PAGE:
Chapter 4 of Discovering Biblical Equality is a broad overview of women leaders in the Bible. Yesterday I told some friends that I was taking “Women in the Old Testament: Text and Context” for my summer class (and my last Biblical Studies Elective) and my husband joked that he didn’t know how that was possible since there weren’t many women in the Bible.
The Bible does contain more stories about men than it does about women. It was written during patriarchal times and we should expect nothing less. This is also representative of history. But instead of being surprised that there are not more women, we should be struck that there are women at all, much less doing the things these women are doing. This surprise is readily marked by how we try to change some of the stories. I’ve heard (and read in commentaries) that Deborah was only a judge because there were no men ready for the job. That is nowhere in Scripture; it has been made up. From the 1940s-1970s, the majority of English translation tried to change Junia the apostle to Junias the apostle (Junias is a nonexistent male name) because, of course, a woman couldn’t be an apostle. Once it had to be admitted that it was actually Junia, a lot of work has gone into changing her description to just be known to the apostles rather than being one of them. (A quick survey of the first page of google searches confirmed this.) Here’s a link to an academic paper, if you’re interested.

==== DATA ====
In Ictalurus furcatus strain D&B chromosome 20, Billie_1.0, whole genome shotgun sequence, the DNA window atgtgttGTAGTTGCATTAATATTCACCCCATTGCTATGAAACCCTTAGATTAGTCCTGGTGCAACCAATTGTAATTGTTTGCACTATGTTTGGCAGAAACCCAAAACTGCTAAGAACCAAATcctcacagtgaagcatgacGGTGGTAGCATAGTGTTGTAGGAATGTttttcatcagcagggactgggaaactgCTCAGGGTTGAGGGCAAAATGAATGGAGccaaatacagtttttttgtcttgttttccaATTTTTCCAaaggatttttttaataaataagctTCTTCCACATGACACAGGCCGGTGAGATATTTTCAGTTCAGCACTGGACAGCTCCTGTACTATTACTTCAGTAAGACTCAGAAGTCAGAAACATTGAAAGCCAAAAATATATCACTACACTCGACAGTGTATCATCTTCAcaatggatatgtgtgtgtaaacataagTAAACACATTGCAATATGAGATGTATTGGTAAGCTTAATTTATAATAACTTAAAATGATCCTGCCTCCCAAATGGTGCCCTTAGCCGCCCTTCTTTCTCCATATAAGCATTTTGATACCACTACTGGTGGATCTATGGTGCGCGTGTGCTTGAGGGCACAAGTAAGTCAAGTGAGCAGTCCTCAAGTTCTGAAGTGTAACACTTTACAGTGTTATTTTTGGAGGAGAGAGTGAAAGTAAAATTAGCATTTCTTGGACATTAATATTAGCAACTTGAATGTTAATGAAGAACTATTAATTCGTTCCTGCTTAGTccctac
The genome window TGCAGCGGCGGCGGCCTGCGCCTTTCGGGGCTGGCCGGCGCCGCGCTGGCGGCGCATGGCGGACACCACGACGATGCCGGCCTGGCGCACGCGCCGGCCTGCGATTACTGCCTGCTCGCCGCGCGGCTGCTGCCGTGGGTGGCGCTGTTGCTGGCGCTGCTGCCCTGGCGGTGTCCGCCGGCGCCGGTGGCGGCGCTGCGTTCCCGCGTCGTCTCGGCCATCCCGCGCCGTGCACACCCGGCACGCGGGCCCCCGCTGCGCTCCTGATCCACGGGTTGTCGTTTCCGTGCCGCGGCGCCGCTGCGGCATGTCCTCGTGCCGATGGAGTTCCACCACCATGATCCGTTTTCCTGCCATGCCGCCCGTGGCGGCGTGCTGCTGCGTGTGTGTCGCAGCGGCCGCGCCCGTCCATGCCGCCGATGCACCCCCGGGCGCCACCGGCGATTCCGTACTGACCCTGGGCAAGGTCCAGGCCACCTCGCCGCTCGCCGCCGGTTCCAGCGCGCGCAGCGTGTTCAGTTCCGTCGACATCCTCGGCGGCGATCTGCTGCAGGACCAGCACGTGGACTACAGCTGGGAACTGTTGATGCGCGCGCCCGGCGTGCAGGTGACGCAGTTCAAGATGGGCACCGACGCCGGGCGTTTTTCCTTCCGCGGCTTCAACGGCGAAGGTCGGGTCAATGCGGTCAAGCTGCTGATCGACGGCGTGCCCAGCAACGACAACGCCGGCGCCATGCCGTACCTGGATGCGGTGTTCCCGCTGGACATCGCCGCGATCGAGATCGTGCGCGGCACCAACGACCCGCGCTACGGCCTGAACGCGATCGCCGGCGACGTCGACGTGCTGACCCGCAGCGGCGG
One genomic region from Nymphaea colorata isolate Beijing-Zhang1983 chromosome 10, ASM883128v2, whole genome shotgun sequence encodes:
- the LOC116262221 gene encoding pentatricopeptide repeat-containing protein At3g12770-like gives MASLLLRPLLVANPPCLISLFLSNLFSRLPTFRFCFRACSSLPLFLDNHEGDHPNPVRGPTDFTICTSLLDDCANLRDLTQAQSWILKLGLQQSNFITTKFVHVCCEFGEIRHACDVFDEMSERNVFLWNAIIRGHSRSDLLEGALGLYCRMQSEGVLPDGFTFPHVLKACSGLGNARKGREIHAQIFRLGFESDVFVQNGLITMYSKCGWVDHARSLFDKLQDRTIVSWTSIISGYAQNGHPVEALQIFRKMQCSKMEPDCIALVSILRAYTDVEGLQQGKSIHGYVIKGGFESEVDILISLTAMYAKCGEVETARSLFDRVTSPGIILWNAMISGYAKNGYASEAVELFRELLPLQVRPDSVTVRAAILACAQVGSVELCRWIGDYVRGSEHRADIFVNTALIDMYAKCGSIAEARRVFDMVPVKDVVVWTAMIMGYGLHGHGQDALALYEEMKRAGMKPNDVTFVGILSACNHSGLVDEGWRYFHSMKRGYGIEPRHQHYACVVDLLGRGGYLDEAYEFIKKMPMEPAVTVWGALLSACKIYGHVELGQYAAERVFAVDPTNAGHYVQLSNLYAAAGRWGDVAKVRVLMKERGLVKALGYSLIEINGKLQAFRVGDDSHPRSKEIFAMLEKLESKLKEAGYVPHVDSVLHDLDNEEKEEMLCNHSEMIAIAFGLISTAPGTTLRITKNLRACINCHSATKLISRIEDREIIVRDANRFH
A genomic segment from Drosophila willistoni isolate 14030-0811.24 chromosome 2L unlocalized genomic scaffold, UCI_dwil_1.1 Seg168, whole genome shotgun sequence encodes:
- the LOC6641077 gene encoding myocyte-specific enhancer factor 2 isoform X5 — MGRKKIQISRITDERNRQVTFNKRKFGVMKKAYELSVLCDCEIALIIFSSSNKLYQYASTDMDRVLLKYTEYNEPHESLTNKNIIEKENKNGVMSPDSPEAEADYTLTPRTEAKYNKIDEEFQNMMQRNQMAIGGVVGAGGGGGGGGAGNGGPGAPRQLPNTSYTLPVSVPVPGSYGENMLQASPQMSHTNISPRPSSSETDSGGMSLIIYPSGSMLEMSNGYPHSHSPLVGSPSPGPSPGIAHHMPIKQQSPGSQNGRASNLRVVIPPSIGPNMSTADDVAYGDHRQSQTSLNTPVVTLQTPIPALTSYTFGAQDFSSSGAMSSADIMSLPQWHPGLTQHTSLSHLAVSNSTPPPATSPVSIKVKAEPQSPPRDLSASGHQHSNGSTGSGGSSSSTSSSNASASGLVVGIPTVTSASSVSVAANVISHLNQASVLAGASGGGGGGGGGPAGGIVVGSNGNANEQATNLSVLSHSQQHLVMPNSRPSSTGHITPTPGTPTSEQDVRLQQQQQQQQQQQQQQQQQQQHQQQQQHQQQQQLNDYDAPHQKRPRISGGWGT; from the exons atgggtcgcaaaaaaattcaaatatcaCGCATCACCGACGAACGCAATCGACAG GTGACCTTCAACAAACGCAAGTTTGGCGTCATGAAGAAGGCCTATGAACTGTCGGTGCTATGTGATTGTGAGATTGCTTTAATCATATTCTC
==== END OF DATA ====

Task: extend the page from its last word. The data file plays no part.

Women are all over the Bible doing a variety of work and if we are going to know Scripture and claim to be faithful to the story Scripture tells, we must tell their stories. They are good for women, yes, but also for men.